Once you acknowledge that, then yes.

I agree with your core point.

It's time to walk away. There's nothing you can do about technological progress, and the world will not become a better place for your obsessing over it.

But you still need to know that your career as a translator or programmer or illustrator won't be around long enough for it to amount to a life plan. You need to understand how the reality of the problem will affect you, so that you can go on living while doing what you need to do to stay away from it.

Like not building a house somewhere that you expect will be flooded in 30 years.

I don't think I've seen this premise done in his way before! Kept me engaged all the way/10.

"Humans are trained on how to live on Earth by hours of training on Earth. (...) Maybe most of us are just mimicking how an agent would behave in a given situation."

I agree that that's a plausible enough explanation for lots of human behaviour, but I wonder how far you would get in trying to describe historical paradigm shifts using only a 'mimic hypothesis of agenthood'.

Why would a perfect mimic that was raised on training data of human behaviour do anything paperclip-maximizer-ish? It doesn't want to mimic being a human, just like Dall-E doesn't want to generate images, so it doesn't have a utility function for not wanting to be prevented from mimicking being a human, either.

The alternative would be an AI that goes through the motions and mimics 'how an agent would behave in a given siuation' with a certain level of fidelity, but which doesn't actually exhibit goal-directed behavior.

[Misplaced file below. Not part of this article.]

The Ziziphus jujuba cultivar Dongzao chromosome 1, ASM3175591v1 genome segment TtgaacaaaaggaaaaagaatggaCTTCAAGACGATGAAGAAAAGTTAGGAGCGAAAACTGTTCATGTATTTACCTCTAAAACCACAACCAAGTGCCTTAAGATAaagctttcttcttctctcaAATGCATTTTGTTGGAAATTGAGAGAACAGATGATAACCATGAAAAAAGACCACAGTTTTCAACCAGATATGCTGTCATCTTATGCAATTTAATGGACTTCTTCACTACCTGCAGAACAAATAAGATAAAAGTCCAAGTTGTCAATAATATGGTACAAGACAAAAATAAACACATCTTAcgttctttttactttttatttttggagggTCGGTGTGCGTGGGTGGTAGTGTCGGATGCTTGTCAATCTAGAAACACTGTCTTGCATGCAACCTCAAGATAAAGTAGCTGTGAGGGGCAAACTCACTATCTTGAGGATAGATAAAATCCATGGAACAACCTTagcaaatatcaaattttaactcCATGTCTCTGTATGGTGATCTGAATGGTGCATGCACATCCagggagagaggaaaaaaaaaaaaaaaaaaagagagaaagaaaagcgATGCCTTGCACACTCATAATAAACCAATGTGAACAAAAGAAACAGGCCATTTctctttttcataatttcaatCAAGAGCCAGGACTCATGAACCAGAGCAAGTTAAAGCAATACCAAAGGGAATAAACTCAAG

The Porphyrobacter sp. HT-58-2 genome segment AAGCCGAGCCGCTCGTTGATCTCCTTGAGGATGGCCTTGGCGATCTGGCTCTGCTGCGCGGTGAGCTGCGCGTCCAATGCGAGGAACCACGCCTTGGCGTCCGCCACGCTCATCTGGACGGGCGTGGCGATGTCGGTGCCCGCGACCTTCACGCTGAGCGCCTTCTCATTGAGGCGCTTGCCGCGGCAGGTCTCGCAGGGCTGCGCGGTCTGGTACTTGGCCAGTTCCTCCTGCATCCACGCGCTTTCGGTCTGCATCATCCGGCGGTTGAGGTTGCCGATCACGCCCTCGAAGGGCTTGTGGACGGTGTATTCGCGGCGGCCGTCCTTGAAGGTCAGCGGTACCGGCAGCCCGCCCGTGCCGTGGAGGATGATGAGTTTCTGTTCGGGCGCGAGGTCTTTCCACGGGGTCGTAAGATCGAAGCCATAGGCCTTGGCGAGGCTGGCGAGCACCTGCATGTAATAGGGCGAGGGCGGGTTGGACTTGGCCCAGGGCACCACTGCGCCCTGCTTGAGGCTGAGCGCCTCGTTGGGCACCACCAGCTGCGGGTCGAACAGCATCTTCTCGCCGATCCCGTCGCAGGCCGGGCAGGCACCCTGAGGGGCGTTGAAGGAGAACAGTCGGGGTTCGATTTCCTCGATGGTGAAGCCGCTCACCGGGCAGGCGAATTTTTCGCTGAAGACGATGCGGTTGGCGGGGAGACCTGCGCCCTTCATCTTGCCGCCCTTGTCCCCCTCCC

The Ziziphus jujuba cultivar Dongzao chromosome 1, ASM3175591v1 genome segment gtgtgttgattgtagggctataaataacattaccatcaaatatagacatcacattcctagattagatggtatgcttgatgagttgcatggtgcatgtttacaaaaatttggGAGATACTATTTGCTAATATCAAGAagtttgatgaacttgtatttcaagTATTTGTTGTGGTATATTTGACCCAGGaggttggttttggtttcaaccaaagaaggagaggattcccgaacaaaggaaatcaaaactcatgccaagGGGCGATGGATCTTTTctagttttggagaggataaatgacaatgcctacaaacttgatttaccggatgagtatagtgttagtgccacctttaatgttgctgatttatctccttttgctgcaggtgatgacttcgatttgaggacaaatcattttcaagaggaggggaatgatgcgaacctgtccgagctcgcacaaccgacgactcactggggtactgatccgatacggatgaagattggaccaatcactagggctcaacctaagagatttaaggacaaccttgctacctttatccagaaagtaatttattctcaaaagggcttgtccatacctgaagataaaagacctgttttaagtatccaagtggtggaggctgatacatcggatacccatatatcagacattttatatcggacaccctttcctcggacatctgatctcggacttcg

Like, as long as we stay in the current deep learning paradigm of machine learning, my prediction for what would happen if an AI was unleashed upon the real world, regardless of how much processing power it has, would be that it still won't behave like an agent unless that's part of what we tell it to pretend. I imagine something along the lines of the AI that was trained on how to play Minecraft by analyzing hours upon hours of gameplay footage. It will exhibit all kinds of goal-like behaviors, but at the end of the day it's just a simulacrum limited in its freedom of action to a radical degree by the 'action space' it has mapped out. It will only ever 'act as thought it's playing minecraft', and the concept that 'in order to be able to continue to play minecraft I must prevent my creators from shutting me off' is not part of that conceptual landscape, so it's not the kind of thing the AI will pretend to care about.

And pretend is all it does.